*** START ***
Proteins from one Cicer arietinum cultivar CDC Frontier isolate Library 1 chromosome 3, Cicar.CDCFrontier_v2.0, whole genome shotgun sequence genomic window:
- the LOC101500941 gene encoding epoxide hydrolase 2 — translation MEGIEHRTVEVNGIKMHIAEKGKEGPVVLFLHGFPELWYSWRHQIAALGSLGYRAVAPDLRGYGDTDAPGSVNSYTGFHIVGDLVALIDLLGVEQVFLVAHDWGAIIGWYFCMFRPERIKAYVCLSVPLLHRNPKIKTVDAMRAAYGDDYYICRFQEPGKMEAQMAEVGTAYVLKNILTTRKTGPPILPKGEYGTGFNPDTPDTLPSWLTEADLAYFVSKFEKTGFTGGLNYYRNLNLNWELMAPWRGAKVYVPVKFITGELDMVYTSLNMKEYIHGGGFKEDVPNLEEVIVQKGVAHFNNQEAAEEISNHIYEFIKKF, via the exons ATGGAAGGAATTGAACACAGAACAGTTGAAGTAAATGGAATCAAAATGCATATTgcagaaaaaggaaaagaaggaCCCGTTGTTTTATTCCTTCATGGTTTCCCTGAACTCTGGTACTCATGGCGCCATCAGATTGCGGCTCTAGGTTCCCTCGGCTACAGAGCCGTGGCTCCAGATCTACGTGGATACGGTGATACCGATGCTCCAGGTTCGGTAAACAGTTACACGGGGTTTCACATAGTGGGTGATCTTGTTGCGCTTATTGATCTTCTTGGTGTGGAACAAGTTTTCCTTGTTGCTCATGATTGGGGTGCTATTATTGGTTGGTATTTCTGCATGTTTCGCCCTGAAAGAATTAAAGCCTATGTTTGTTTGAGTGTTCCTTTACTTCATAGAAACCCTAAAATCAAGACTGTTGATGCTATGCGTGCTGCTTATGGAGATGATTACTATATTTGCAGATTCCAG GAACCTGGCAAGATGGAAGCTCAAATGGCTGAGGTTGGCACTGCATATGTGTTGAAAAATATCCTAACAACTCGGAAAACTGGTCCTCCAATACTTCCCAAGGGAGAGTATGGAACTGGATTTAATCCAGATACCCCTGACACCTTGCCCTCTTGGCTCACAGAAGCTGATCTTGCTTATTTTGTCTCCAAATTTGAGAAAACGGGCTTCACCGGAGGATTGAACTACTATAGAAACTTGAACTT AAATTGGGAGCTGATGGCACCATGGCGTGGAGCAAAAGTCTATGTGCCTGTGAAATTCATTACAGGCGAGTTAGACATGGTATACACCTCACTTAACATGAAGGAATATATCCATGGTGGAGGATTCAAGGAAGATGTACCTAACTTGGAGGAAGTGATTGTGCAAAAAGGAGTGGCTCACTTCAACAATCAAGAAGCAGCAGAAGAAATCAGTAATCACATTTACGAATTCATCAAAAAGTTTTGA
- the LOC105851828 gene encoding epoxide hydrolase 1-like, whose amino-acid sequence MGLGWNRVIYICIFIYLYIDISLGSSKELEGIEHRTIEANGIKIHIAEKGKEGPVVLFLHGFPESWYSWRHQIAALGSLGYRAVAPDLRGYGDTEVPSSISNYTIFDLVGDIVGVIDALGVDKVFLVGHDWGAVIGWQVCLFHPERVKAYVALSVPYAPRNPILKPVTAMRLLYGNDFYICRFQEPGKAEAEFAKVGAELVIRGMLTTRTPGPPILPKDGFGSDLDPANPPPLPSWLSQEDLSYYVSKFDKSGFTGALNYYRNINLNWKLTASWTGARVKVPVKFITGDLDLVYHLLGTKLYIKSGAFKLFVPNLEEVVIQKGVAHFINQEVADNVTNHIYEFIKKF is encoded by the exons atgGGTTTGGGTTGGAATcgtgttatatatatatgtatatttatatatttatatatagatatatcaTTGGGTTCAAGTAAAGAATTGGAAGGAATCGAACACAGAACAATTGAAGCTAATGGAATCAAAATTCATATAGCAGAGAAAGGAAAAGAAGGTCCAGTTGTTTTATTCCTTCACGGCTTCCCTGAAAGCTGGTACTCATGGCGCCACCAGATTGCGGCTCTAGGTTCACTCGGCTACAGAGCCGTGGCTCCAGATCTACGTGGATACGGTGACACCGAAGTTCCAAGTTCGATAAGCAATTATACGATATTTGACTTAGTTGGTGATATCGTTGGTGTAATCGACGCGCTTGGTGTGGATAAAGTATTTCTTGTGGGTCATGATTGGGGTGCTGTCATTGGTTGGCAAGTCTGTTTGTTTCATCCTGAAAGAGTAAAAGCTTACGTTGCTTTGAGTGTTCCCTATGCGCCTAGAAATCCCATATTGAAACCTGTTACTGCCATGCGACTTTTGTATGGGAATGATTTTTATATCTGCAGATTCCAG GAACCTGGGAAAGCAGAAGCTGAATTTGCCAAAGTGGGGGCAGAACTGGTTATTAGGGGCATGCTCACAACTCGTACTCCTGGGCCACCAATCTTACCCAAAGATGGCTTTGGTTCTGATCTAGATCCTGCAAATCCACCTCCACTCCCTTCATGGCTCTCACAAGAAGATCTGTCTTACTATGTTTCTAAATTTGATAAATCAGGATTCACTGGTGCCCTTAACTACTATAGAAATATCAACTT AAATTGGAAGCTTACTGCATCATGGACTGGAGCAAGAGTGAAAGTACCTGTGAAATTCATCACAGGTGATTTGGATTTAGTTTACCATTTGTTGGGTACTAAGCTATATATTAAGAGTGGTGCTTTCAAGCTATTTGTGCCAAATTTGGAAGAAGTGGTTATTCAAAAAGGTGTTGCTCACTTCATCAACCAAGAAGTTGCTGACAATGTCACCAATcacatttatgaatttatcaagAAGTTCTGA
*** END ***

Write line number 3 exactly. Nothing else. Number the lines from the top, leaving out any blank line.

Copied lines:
- the LOC105851828 gene encoding epoxide hydrolase 1-like, whose amino-acid sequence MGLGWNRVIYICIFIYLYIDISLGSSKELEGIEHRTIEANGIKIHIAEKGKEGPVVLFLHGFPESWYSWRHQIAALGSLGYRAVAPDLRGYGDTEVPSSISNYTIFDLVGDIVGVIDALGVDKVFLVGHDWGAVIGWQVCLFHPERVKAYVALSVPYAPRNPILKPVTAMRLLYGNDFYICRFQEPGKAEAEFAKVGAELVIRGMLTTRTPGPPILPKDGFGSDLDPANPPPLPSWLSQEDLSYYVSKFDKSGFTGALNYYRNINLNWKLTASWTGARVKVPVKFITGDLDLVYHLLGTKLYIKSGAFKLFVPNLEEVVIQKGVAHFINQEVADNVTNHIYEFIKKF is encoded by the exons atgGGTTTGGGTTGGAATcgtgttatatatatatgtatatttatatatttatatatagatatatcaTTGGGTTCAAGTAAAGAATTGGAAGGAATCGAACACAGAACAATTGAAGCTAATGGAATCAAAATTCATATAGCAGAGAAAGGAAAAGAAGGTCCAGTTGTTTTATTCCTTCACGGCTTCCCTGAAAGCTGGTACTCATGGCGCCACCAGATTGCGGCTCTAGGTTCACTCGGCTACAGAGCCGTGGCTCCAGATCTACGTGGATACGGTGACACCGAAGTTCCAAGTTCGATAAGCAATTATACGATATTTGACTTAGTTGGTGATATCGTTGGTGTAATCGACGCGCTTGGTGTGGATAAAGTATTTCTTGTGGGTCATGATTGGGGTGCTGTCATTGGTTGGCAAGTCTGTTTGTTTCATCCTGAAAGAGTAAAAGCTTACGTTGCTTTGAGTGTTCCCTATGCGCCTAGAAATCCCATATTGAAACCTGTTACTGCCATGCGACTTTTGTATGGGAATGATTTTTATATCTGCAGATTCCAG GAACCTGGGAAAGCAGAAGCTGAATTTGCCAAAGTGGGGGCAGAACTGGTTATTAGGGGCATGCTCACAACTCGTACTCCTGGGCCACCAATCTTACCCAAAGATGGCTTTGGTTCTGATCTAGATCCTGCAAATCCACCTCCACTCCCTTCATGGCTCTCACAAGAAGATCTGTCTTACTATGTTTCTAAATTTGATAAATCAGGATTCACTGGTGCCCTTAACTACTATAGAAATATCAACTT AAATTGGAAGCTTACTGCATCATGGACTGGAGCAAGAGTGAAAGTACCTGTGAAATTCATCACAGGTGATTTGGATTTAGTTTACCATTTGTTGGGTACTAAGCTATATATTAAGAGTGGTGCTTTCAAGCTATTTGTGCCAAATTTGGAAGAAGTGGTTATTCAAAAAGGTGTTGCTCACTTCATCAACCAAGAAGTTGCTGACAATGTCACCAATcacatttatgaatttatcaagAAGTTCTGA